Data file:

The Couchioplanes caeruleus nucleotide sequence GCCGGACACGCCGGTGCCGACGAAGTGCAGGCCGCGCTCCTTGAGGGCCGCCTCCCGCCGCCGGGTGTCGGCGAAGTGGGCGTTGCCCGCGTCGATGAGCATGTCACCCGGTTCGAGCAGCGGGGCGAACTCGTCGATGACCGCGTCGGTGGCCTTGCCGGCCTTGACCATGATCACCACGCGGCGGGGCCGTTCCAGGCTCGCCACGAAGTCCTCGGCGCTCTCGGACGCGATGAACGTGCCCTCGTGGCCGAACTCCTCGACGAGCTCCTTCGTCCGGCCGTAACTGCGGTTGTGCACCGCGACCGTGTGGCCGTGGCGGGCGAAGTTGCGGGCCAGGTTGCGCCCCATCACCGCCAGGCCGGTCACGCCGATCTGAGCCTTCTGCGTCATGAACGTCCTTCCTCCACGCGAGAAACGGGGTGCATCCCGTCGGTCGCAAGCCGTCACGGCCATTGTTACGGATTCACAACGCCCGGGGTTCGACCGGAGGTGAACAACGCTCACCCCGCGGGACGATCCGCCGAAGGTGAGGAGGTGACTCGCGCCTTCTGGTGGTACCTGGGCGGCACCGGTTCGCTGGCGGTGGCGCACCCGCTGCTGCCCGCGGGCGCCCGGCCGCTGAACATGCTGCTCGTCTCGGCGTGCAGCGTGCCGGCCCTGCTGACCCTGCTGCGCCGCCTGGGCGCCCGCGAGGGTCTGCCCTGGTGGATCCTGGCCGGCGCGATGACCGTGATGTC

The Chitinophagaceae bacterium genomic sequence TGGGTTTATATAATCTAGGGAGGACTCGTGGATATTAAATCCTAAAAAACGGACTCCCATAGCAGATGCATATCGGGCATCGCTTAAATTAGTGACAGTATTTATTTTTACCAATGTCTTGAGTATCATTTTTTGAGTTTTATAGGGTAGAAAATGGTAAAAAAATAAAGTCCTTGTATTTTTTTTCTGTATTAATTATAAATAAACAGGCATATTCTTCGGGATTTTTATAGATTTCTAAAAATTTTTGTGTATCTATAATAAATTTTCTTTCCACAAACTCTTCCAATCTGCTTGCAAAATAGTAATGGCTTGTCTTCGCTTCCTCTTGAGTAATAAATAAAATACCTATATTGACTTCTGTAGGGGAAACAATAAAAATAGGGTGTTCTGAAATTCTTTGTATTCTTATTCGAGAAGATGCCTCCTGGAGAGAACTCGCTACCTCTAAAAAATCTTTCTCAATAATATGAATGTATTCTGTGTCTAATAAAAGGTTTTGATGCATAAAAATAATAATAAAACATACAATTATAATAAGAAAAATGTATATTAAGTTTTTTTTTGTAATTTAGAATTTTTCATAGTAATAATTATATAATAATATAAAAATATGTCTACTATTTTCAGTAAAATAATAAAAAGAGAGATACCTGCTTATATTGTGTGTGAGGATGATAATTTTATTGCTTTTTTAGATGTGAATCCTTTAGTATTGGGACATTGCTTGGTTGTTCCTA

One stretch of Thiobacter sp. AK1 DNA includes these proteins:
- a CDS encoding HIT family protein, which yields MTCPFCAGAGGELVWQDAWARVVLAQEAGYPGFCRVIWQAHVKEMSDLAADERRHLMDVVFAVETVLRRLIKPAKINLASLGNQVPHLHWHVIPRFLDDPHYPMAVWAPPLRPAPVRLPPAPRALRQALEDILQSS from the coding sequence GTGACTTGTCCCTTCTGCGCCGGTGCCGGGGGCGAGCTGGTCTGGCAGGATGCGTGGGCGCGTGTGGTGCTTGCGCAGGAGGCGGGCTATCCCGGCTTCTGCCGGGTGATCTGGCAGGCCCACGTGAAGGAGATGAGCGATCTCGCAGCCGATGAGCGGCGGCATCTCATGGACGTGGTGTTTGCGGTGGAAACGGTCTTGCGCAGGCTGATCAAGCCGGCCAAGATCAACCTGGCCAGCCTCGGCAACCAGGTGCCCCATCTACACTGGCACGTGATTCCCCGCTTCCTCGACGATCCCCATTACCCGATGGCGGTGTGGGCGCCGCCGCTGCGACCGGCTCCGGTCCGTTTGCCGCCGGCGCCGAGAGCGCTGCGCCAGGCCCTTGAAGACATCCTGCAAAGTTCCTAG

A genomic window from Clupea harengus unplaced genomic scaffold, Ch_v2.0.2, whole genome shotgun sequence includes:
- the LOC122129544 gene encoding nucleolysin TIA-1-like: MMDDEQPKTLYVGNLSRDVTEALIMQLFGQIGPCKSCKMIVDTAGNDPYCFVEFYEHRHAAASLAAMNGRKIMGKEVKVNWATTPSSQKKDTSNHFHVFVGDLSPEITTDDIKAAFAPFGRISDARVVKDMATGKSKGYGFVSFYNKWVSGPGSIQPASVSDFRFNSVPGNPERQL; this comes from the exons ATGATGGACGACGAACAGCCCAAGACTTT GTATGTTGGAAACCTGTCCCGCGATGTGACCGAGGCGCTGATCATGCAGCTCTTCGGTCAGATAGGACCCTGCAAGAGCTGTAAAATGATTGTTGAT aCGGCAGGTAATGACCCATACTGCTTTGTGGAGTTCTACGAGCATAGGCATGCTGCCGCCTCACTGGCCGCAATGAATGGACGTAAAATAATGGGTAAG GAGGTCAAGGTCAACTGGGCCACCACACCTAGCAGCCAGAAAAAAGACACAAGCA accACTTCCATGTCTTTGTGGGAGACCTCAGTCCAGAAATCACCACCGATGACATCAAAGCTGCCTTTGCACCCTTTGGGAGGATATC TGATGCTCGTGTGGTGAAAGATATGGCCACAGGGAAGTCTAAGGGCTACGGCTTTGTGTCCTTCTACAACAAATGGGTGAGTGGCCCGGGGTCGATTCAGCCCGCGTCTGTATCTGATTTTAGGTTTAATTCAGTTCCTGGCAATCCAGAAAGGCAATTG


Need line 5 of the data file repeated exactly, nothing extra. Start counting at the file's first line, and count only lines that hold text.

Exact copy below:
A genomic window from Clupea harengus unplaced genomic scaffold, Ch_v2.0.2, whole genome shotgun sequence includes: